We have all heard about the “NEW” SAT and how things have changed a bit since the last time they updated it. But what exactly does that mean and how will the new SAT essay be different?
I will readily admit that one of the reasons I was so eager to make the transition from public school teacher to homeschooler is because of a hatred for standardized testing.
I am a strong believer that real writing takes a while and that the best way for students to understand and appreciate writing and literature from the inside out is by completing creative writing exercises that they actually enjoy. All of these things need space, and they cannot be truly measured with any kind of multiple choice questions.
And yet, I also have to admit that I really appreciate a lot of the changes that have been made to the new SAT Essay. Yes, when I hear the term “Suite of Assessment” it makes me cringe—they so clearly want you to spend more more more on their tests. But I do also believe that the changes to the test make it much more of an assessment of skills and much less of an assessment of good guessing.
You can find out more about the changes to the SAT below:
In my nineteen years of dealing with these tests, I have observed two kinds of students who take the SAT; I’ll call them the aggressive guesser and the I-don’t-care-how-long-it-takes perfectionist. Obviously, most students have a little of both, but most fall more heavily into one category than the other.
The SAT used to favor the aggressive guessers—the kids who could listen to a friend’s summary of a book when they hadn’t read the book themselves and then score better than their friend on the quiz. These kids are practiced at doing well with little information and at guessing a lot. On the other hand, the kids who take as long as they need, who ask great questions, who get extra help and seek out the assistance they need and don’t care how long it takes them to do a good job— those kids will never do well on a timed test (though I do think they will excel in college and in life).
I think that the new test will do a better job showing what the second kind of student has achieved.
The New SAT Essay
The old essay was a pure argument essay, in which students would take a stand on a topic and then prove their point using evidence. They could write about anything, from movies to history to science to their neighbor’s cat, as long as they structured a convincing argument to prove their point. It was the idea—one that I have long despised—that writing isn’t really about content.
The new SAT essay is now optional, but students who do need it for their college applications will be required to analyze a passage and then write what I call a literary analysis of that passage. In other words, they have to figure out what it means, what point it is making, and then explain how the author gets that point across to a reader. They have to show that they can figure out a text and then put those ideas into words.
This isn’t exactly a win for the slow perfectionists, but at least it evaluates a skill that they can and should develop. If they are doing any reading in ELA, history, science, or social studies, and if they are answering thoughtful questions on that reading, then they are half way there. If they are learning to write about those big ideas, then they should be all set. Still, it helps to have a little cheat sheet, and this is mine.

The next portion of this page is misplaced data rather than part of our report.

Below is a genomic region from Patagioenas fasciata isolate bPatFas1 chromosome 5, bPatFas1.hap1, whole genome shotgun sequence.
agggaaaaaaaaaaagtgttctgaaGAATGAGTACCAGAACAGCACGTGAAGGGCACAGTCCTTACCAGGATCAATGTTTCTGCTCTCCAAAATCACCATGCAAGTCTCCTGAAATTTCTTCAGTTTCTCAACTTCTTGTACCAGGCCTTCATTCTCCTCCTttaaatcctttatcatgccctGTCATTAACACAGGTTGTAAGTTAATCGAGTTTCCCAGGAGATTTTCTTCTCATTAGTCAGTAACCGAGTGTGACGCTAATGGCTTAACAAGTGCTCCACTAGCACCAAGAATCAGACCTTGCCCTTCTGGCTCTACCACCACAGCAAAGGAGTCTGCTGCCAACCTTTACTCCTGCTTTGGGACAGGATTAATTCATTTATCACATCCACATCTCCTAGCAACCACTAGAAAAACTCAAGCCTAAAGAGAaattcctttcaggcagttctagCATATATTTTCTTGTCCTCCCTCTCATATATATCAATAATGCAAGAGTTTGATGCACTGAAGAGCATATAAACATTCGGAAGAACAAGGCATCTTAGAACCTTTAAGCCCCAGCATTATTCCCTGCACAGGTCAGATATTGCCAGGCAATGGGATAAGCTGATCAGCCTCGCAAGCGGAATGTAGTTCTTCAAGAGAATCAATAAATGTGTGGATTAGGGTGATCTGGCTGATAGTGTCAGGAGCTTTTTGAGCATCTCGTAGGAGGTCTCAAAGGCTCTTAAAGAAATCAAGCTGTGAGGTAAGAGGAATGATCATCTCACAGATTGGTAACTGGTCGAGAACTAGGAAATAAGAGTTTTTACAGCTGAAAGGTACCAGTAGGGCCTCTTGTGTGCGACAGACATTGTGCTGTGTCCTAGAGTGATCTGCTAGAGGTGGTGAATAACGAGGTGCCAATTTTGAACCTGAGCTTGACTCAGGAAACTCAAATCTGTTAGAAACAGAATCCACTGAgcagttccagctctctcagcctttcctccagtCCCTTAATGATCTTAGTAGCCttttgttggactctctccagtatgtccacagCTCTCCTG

Here is my general process for writing a timed essay of this kind:
- Read the passage. Then, choose the pieces that stick out to you as being important. Students will naturally and easily identify the special portions of a text. They might not know if a writer is using paradox or personification, but they will know which sentences pop. (And if you don’t believe me, give it a try. Give them a paragraph and instruct them to underline the phrases or words that seem interesting or important for whatever reason. Chances are, they will notice exactly the phrases that you wanted them to.)
- Instruct them to make a statement about the main idea in the text. This is a skill that students practice often. They might not get the entire idea, and you might have to pull a little of the meaning out of them, but this is usually something that they can handle.
- Have them go back to those passages that they underlined or circled or whatever. Get them thinking about why they chose them. What makes them jump out to a reader? How did the author draw your attention to those pieces? Why are they different than the rest of the writing? What do they make you think of or what emotions do they invoke or what images do they create? This step is trickier, but with a little coaxing students can get it.
- Now combine the two parts. How do the effects of those special sentences help the author create whatever meaning is in the passage? How do the emotions or ideas that were suggested by those underlined sections get you to understand the main idea that you found at the beginning?
- Now to write the essay. The essay should explain what point the passage makes (this is the thesis statement) and how the author creates that meaning. Use quotes, explain them, and put all that good analysis to work.
If students have a plan and a way to approach the essay, they will feel much more confident, and ultimately do better on the exam.
Other College Preparation Help
Christina Gil was a high-school English teacher for sixteen years, but she recently left the classroom to follow a dream and move with her family to an ecovillage in rural Missouri.
She believes that teaching creative writing helps students excel on standardized tests, that deeply analyzing and unpacking a poem is a fabulous way to spend an hour or so, and that Shakespeare is always better with sound effects.
When she is not hauling water to her tiny home, she can be found homeschooling her two kids or meeting with her neighbors about the best way to run their village.